In the second half of the 1980s and the early 1990s, between 1 and 1.5 million Europeans visited Morocco. Most of these visitors were French or Spanish, with about 100,000 each from Britain, Italy, Germany, and the Netherlands. Tourists mostly visited large beach resorts along the Atlantic coast, particularly Agadir. About 20,000 people from Saudi Arabia visited, some of whom bought holiday homes. Receipts from tourism fell by 16.5% in 1990, the year the Gulf War began. In 1994, Algeria closed its border with Morocco after the Marrakech attack, which caused the number of Algerian visitors to fall considerably; there were 70,000 visitors in 1994 and 13,000 in 1995, compared to 1.66 million in 1992 and 1.28 million in 1993. In 2017, there were 10.3 million tourist arrivals, compared with about 10.1 million in 2016, a 1.5% year over year increase. 30% of the tourists were one of the 3.8 million Moroccans living abroad. Marrakech itself had over 2 million visitors in 2017.
Tourist receipts in 2007 totaled US$7.55 billion. Tourism is the second largest foreign exchange earner in Morocco, after the phosphate industry. The Moroccan government is heavily investing in tourism development. A new tourism strategy called Vision 2010 was developed after the accession of King Mohammed VI in 1999. The government has targeted that Morocco will have 10 million visitors by 2010, with the hope that tourism will then have risen to 20% of GDP. A large government sponsored marketing campaigns to attract tourists advertised Morocco as a cheap and exotic, yet safe, place for European tourists.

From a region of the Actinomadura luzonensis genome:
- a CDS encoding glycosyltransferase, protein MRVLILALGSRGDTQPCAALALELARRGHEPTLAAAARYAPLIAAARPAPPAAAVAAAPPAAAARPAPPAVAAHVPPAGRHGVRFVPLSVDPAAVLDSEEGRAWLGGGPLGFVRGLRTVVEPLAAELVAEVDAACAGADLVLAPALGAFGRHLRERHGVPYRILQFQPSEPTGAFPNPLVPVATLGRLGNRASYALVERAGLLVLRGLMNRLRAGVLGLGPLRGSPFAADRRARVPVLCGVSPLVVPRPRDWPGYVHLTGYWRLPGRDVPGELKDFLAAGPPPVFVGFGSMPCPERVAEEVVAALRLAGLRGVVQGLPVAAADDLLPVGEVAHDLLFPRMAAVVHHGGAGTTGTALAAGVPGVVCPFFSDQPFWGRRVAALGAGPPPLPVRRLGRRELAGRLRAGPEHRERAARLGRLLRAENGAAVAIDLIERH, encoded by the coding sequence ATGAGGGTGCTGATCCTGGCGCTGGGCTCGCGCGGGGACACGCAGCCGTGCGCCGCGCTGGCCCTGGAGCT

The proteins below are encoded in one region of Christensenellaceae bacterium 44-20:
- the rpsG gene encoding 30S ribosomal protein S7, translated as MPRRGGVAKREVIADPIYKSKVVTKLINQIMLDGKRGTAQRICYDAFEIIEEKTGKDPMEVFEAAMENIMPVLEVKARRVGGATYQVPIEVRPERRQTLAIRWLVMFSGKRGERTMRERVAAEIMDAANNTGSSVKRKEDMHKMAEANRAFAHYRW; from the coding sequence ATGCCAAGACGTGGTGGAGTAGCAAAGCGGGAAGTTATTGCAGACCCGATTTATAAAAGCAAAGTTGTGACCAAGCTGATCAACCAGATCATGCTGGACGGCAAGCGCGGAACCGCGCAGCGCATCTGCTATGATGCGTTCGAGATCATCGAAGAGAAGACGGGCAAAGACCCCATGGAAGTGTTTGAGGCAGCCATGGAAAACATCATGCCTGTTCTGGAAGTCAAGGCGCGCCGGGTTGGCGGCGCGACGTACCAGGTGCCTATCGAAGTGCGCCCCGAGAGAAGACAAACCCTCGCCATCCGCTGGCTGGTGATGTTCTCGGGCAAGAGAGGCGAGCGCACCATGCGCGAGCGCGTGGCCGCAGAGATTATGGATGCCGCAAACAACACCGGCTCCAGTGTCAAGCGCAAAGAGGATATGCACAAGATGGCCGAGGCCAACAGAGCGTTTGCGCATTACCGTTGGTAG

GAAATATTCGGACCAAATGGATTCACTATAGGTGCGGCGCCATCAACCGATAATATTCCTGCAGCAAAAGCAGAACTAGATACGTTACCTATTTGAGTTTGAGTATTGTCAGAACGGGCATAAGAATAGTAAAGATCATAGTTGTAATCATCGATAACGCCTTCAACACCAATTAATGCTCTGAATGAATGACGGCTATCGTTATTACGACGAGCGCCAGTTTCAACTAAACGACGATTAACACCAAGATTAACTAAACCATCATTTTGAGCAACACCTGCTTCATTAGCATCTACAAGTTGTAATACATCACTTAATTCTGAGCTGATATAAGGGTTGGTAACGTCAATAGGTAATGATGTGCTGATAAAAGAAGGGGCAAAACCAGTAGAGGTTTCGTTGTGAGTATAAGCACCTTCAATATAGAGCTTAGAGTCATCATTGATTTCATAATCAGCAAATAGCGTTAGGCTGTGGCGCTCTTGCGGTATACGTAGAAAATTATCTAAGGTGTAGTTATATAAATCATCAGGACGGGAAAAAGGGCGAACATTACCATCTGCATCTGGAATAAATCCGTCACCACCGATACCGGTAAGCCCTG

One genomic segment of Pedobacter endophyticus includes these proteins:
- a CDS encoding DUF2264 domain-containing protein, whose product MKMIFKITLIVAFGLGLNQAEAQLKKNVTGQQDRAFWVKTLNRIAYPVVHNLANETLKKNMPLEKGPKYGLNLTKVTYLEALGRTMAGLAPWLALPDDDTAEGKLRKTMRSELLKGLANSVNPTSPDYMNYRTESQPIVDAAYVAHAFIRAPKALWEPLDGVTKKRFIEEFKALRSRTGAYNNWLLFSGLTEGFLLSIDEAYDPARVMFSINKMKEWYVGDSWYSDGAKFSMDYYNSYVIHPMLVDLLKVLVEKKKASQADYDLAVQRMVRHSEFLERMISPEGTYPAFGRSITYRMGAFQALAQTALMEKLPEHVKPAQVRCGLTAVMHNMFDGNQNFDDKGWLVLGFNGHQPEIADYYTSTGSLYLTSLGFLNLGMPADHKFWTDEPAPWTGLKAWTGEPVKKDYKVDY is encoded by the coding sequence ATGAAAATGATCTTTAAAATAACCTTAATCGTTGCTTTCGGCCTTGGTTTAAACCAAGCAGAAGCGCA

Morocco's relatively high number of tourists has been aided by its location, tourist attractions, and relatively low price. Cruise ships visit the ports of Casablanca and Tangier. Morocco is close to Europe and attracts visitors to its beaches. Because of its proximity to Spain, tourists in southern Spain's coastal areas take one- to three-day trips to Morocco. Marrakesh and Agadir are the top two destinations in the country. Air services between Morocco and Algeria have been established, many Algerians have gone to Morocco to shop and visit family and friends. Morocco is relatively inexpensive because of the interesting dirham exchange rate compared to major currencies and the increase of hotel prices in neighborhood Spain. Morocco has an excellent road and rail infrastructure that links the major cities and tourist destinations with ports and cities with international airports. Low-cost airlines offer cheap flights to the country.
The "Plan Azur", is a large-scale project initiated by King Mohammed VI, is meant to internationalise Morocco. The plan provides for creating six coastal resorts for holiday-home owners and tourists (five on the Atlantic coast and one on the Mediterranean), the Daily Telegraph noted. The plan also includes other large-scale development projects such as upgrading regional airports to attract budget airlines, and building new train and road links. Thus, the country achieved an 11% percent rise in tourism in the first five months of 2008 compared with the same period last year, it said, adding that French visitors topped the list with 927,000 followed by Spaniards (587,000) and Britons (141,000). Morocco, which is close to Europe, has a mix of culture and the exotic that makes it popular with Europeans buying holiday homes.
While Morocco was a French Protectorate (from 1912 to 1956) tourism was focused on urban areas such as the Mediterranean cities of Tangier and Casablanca. Tangier attracted many writers, such as Edith Wharton, Jack Kerouac, Paul Bowles, and William S. Burroughs. There was a period of beach resort development at places such as Agadir on the Atlantic coast in the 1970s and 1980s.
Tourism is increasingly focused on Morocco's culture, such as its ancient cities. The modern tourist industry capitalizes on Morocco's ancient Roman and Islamic sites, and on its landscape and cultural history. 60% of Morocco's tourists visit for its culture and heritage.